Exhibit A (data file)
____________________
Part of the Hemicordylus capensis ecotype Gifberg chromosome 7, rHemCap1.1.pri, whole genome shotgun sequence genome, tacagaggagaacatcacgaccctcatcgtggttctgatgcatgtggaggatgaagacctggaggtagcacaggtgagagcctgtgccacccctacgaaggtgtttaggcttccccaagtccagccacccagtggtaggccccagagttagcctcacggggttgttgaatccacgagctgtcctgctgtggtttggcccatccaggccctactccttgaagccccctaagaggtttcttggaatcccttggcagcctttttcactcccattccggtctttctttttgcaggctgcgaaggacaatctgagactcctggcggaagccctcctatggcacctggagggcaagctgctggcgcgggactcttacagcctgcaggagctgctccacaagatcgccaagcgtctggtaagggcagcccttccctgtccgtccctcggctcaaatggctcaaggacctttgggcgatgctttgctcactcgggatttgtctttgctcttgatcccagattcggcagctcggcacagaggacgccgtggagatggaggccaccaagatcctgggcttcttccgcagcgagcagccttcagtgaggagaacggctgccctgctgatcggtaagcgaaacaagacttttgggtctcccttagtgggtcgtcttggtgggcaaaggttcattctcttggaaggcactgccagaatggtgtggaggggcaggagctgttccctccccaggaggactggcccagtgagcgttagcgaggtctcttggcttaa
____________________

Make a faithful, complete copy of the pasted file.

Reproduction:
Part of the Hemicordylus capensis ecotype Gifberg chromosome 7, rHemCap1.1.pri, whole genome shotgun sequence genome, tacagaggagaacatcacgaccctcatcgtggttctgatgcatgtggaggatgaagacctggaggtagcacaggtgagagcctgtgccacccctacgaaggtgtttaggcttccccaagtccagccacccagtggtaggccccagagttagcctcacggggttgttgaatccacgagctgtcctgctgtggtttggcccatccaggccctactccttgaagccccctaagaggtttcttggaatcccttggcagcctttttcactcccattccggtctttctttttgcaggctgcgaaggacaatctgagactcctggcggaagccctcctatggcacctggagggcaagctgctggcgcgggactcttacagcctgcaggagctgctccacaagatcgccaagcgtctggtaagggcagcccttccctgtccgtccctcggctcaaatggctcaaggacctttgggcgatgctttgctcactcgggatttgtctttgctcttgatcccagattcggcagctcggcacagaggacgccgtggagatggaggccaccaagatcctgggcttcttccgcagcgagcagccttcagtgaggagaacggctgccctgctgatcggtaagcgaaacaagacttttgggtctcccttagtgggtcgtcttggtgggcaaaggttcattctcttggaaggcactgccagaatggtgtggaggggcaggagctgttccctccccaggaggactggcccagtgagcgttagcgaggtctcttggcttaa